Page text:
Tips for Avoiding Trademark Scams and Solicitations

66,349 Trademark Stock Photos and Images - 123RF

The USPTO’s database of trademarks is often used as the source of mailing information for unsolicited communications sent to trademark applicants and registrants. Many of these notices are scams, while others are for services which are not needed or required. Some are overpriced versions of real services. Some appear to be services which would be legitimate if provided by a licensed attorney, but many of these services are not performed by licensed attorneys.

Some companies include terms like “United States,” ”Trademark,” “Office,” or “Agency” as part of their names to appear legitimate. For example, in 2021, the operator of two entities who disseminated misleading notifications under the names “Patent and Trademark Office” and “Patent and Trademark Bureau” pled guilty to four counts of federal mail fraud. Some notices also include information from the USPTO database to appear legitimate. However, some notices provide false deadlines to try and get away with their scams before real notices would be sent.

Official notifications come from the “United States Patent and Trademark Office” in Alexandria, Virginia, and all official emails come from the domain name “@uspto.gov.” Recent changes in trademark practice require trademark lawyers to provide email addresses for clients to the USPTO, but these email addresses are hidden from public view. These email addresses are used by the USPTO to send reminders for trademark maintenance and to provide official notification of important post-registration events. For example, the USPTO could send notice of the filing of a cancellation action by email.

As a result of these scams and solicitations which continue to proliferate, we recommend that clients do not pay anything for their trademarks which we do not ask them to pay. We advise clients to check with us if they are ever unsure, as some solicitations are quite misleading and can appear legitimate at first glance. We do not charge for our time in helping clients avoid such scams or solicitations. To learn more, please contact Kevin Thompson at kthompson@lgattorneys.com, or visit https://calendly.com/kthompson-lg to schedule an appointment.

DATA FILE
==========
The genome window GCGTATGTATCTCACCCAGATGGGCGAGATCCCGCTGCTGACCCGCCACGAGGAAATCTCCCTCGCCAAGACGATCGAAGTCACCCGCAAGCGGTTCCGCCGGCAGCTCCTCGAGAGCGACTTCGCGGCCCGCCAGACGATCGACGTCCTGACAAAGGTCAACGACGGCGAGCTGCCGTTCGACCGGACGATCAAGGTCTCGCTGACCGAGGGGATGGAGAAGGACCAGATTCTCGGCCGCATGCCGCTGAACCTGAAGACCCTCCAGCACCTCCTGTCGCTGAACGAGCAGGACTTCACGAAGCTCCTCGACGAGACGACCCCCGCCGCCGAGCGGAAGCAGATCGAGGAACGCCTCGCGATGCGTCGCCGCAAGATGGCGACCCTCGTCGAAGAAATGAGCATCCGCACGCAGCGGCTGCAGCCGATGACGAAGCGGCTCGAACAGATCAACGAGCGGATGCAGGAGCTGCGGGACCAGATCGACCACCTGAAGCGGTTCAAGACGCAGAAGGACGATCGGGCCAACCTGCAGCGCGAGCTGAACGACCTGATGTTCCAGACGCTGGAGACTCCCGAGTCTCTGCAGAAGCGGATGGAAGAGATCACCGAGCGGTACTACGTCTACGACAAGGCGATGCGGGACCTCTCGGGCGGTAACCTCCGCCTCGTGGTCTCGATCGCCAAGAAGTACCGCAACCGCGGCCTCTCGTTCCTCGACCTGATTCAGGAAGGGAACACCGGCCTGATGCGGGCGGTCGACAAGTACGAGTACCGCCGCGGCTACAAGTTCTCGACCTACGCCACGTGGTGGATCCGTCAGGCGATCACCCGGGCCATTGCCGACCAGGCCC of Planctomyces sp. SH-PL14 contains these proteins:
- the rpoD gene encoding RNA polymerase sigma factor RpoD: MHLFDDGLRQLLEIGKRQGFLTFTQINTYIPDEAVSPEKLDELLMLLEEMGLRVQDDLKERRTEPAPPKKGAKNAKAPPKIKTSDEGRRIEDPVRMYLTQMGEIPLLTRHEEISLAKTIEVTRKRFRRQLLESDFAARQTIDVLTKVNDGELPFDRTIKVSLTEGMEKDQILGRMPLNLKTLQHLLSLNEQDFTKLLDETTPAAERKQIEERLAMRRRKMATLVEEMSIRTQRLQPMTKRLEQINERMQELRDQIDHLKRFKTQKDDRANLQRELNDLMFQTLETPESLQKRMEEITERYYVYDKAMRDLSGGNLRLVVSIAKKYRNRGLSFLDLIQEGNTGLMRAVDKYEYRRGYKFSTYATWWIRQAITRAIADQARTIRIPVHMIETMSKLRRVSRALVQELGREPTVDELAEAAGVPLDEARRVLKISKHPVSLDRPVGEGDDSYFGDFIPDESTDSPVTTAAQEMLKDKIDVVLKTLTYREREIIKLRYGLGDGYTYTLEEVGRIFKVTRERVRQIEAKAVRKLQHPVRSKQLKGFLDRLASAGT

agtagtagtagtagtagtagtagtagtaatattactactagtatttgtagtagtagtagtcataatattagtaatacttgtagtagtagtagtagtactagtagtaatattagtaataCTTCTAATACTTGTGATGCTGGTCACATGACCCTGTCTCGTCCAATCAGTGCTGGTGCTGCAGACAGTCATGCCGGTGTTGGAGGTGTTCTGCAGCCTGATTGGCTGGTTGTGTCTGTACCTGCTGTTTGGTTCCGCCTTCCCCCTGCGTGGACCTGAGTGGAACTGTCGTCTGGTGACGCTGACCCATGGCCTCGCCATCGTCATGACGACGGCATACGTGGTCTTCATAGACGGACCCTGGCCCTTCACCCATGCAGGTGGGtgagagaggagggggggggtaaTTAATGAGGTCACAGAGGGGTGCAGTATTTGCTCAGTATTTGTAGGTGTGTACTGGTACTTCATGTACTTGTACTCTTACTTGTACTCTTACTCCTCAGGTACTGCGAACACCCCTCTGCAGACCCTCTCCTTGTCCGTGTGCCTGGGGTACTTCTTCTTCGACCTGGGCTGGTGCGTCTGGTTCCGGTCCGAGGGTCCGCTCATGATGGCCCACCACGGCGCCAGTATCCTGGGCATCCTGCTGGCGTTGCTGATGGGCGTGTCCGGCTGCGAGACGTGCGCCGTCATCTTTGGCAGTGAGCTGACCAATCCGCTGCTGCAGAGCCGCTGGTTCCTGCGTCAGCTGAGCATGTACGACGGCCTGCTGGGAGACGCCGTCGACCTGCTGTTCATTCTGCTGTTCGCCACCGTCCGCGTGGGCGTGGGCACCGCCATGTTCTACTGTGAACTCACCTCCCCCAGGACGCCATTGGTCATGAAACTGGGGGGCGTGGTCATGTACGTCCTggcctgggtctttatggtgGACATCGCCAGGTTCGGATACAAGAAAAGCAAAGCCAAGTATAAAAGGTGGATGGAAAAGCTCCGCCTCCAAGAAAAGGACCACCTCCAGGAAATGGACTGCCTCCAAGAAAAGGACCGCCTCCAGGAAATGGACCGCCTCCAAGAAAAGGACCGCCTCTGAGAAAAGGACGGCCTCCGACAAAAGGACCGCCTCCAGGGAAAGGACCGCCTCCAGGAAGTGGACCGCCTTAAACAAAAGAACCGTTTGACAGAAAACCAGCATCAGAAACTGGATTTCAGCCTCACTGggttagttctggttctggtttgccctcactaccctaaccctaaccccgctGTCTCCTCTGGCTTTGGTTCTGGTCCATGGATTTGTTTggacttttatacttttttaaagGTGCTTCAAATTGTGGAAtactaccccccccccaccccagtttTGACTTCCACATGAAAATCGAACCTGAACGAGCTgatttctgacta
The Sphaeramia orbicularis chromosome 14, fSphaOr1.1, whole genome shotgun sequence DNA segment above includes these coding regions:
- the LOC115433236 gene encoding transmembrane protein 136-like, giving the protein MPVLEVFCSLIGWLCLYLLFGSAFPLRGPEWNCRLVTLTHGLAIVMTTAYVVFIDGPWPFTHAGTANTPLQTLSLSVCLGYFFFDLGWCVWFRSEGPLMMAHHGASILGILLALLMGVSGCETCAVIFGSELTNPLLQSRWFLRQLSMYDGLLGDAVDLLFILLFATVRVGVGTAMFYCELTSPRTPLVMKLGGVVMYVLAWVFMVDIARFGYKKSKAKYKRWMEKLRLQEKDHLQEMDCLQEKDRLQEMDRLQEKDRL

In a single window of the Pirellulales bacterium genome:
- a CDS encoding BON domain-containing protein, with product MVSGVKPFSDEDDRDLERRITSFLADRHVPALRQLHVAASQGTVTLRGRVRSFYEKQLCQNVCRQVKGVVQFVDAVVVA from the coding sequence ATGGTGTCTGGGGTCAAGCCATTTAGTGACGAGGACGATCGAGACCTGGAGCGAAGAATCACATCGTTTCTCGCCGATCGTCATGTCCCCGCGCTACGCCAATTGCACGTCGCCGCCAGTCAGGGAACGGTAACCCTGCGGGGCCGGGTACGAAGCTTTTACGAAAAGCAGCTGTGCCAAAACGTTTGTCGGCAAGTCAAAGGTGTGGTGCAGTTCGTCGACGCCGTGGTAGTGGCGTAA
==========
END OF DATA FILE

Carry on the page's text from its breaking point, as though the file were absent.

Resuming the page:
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How the Trademark Modernization Act Will Affect Everyone

U.S. Trademark Modernization Act Signed Into Law | Jones Day

As part of an appropriations bill in 2020, Congress passed the Trademark Modernization Act (“TMA”). Parts of it took effect on December 27, 2020 when it was signed, but much of the rest of it will become effective on December 27, 2021. The USPTO is delaying implementation of the remaining changes until June 27, 2022. The TMA is designed to decrease the “deadwood” of registrations which have not been used in US commerce or have become abandoned. It also shortens the response times for office actions, clarifies the presumption of irreparable harm in trademark cases, and modifies how representation works at the USPTO. So, the TMA will affect everyone.

The TMA’s first change, effective December 27, 2020, clarifies that there is a presumption of irreparable harm in trademark infringement cases. Before the TMA, there was a circuit split on this issue. Now, it will be easier for everyone to obtain injunctive relief in an infringement case.

Third parties who want to bring information to the USPTO Examiner’s attention during trademark examination have long been able to file Letters of Protest. The TMA expands the grounds for doing so. Now, essentially any grounds for opposition or cancellation of a trademark can now be grounds for a Letter of Protest.

The TMA also introduces two new methods to petition the USPTO Director to seek cancellation of registrations. These are much simpler than formal cancellation proceedings before the Trademark Trial and Appeal Board (“TTAB”).

The first petition method, Ex Parte Re-Examination, must be filed in the first five years of registration. After a reasonable investigation into the use, the petitioner can claim that the mark was actually not used in commerce as of certain relevant dates claimed by the registrant.

The second petition method, Expungement, can be filed between three to ten years after registration if the mark has never been or is not currently in use, in whole or in part. A reasonable investigation is required. Until December 27, 2023, however, a proceeding may be requested for any registration at least three years old, regardless of the ten-year limit.

Both petition methods will allow the registrant an opportunity to refute the allegations, with a decision then being made by the Director. Registrants can appeal unfavorable decisions to the TTAB.

Currently, attorneys are recognized as representatives during examination and while maintenance documents are being filed. Representation is deemed to end at registration, although the attorney is still listed as attorney of record. The TMA will now require attorneys to formally withdraw from representation if they no longer wish to be recognized as representatives at all times.

The TMA will allow shorter response times to office actions, but those changes will be implemented later, i.e., by June 27, 2022. The proposed rules indicate that the periods could be as short as 60 days, with an extension available up to six months if needed.

For more information on changes coming to trademark practice as a result of the TMA, we invite you to attend an LG Webinar presented by Kevin Thompson on November 10, 2021, at 12:00 PM. This 30-minute presentation will focus on the changes coming to trademark practice and how brand owners should prepare. To register, visit https://bit.ly/3lJqYx5.

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